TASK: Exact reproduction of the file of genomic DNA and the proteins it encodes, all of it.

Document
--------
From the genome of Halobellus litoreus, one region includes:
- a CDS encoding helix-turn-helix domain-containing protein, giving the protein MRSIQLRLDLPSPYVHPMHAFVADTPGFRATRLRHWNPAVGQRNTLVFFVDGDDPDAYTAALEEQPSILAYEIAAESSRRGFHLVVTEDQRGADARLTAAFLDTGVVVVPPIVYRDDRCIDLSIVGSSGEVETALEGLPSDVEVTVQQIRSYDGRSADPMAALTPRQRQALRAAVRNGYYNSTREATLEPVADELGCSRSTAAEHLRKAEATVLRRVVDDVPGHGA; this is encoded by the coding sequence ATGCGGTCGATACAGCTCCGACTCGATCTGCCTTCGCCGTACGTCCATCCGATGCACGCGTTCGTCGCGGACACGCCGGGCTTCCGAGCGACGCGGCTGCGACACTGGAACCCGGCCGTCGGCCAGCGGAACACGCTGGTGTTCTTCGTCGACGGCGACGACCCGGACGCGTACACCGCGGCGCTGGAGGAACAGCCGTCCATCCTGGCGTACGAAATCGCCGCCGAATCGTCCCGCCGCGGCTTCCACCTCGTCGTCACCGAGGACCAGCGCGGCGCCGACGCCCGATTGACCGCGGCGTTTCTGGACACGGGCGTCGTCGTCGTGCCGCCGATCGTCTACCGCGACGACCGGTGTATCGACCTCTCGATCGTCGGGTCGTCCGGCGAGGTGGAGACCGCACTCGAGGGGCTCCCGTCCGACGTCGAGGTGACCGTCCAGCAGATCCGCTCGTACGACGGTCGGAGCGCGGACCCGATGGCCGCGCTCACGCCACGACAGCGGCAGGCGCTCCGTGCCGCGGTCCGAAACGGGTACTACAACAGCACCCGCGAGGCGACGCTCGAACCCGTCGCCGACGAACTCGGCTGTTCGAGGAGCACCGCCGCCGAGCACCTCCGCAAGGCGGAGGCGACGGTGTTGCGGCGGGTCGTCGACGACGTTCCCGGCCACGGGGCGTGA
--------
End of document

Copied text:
From the genome of Halobellus litoreus, one region includes:
- a CDS encoding helix-turn-helix domain-containing protein, giving the protein MRSIQLRLDLPSPYVHPMHAFVADTPGFRATRLRHWNPAVGQRNTLVFFVDGDDPDAYTAALEEQPSILAYEIAAESSRRGFHLVVTEDQRGADARLTAAFLDTGVVVVPPIVYRDDRCIDLSIVGSSGEVETALEGLPSDVEVTVQQIRSYDGRSADPMAALTPRQRQALRAAVRNGYYNSTREATLEPVADELGCSRSTAAEHLRKAEATVLRRVVDDVPGHGA; this is encoded by the coding sequence ATGCGGTCGATACAGCTCCGACTCGATCTGCCTTCGCCGTACGTCCATCCGATGCACGCGTTCGTCGCGGACACGCCGGGCTTCCGAGCGACGCGGCTGCGACACTGGAACCCGGCCGTCGGCCAGCGGAACACGCTGGTGTTCTTCGTCGACGGCGACGACCCGGACGCGTACACCGCGGCGCTGGAGGAACAGCCGTCCATCCTGGCGTACGAAATCGCCGCCGAATCGTCCCGCCGCGGCTTCCACCTCGTCGTCACCGAGGACCAGCGCGGCGCCGACGCCCGATTGACCGCGGCGTTTCTGGACACGGGCGTCGTCGTCGTGCCGCCGATCGTCTACCGCGACGACCGGTGTATCGACCTCTCGATCGTCGGGTCGTCCGGCGAGGTGGAGACCGCACTCGAGGGGCTCCCGTCCGACGTCGAGGTGACCGTCCAGCAGATCCGCTCGTACGACGGTCGGAGCGCGGACCCGATGGCCGCGCTCACGCCACGACAGCGGCAGGCGCTCCGTGCCGCGGTCCGAAACGGGTACTACAACAGCACCCGCGAGGCGACGCTCGAACCCGTCGCCGACGAACTCGGCTGTTCGAGGAGCACCGCCGCCGAGCACCTCCGCAAGGCGGAGGCGACGGTGTTGCGGCGGGTCGTCGACGACGTTCCCGGCCACGGGGCGTGA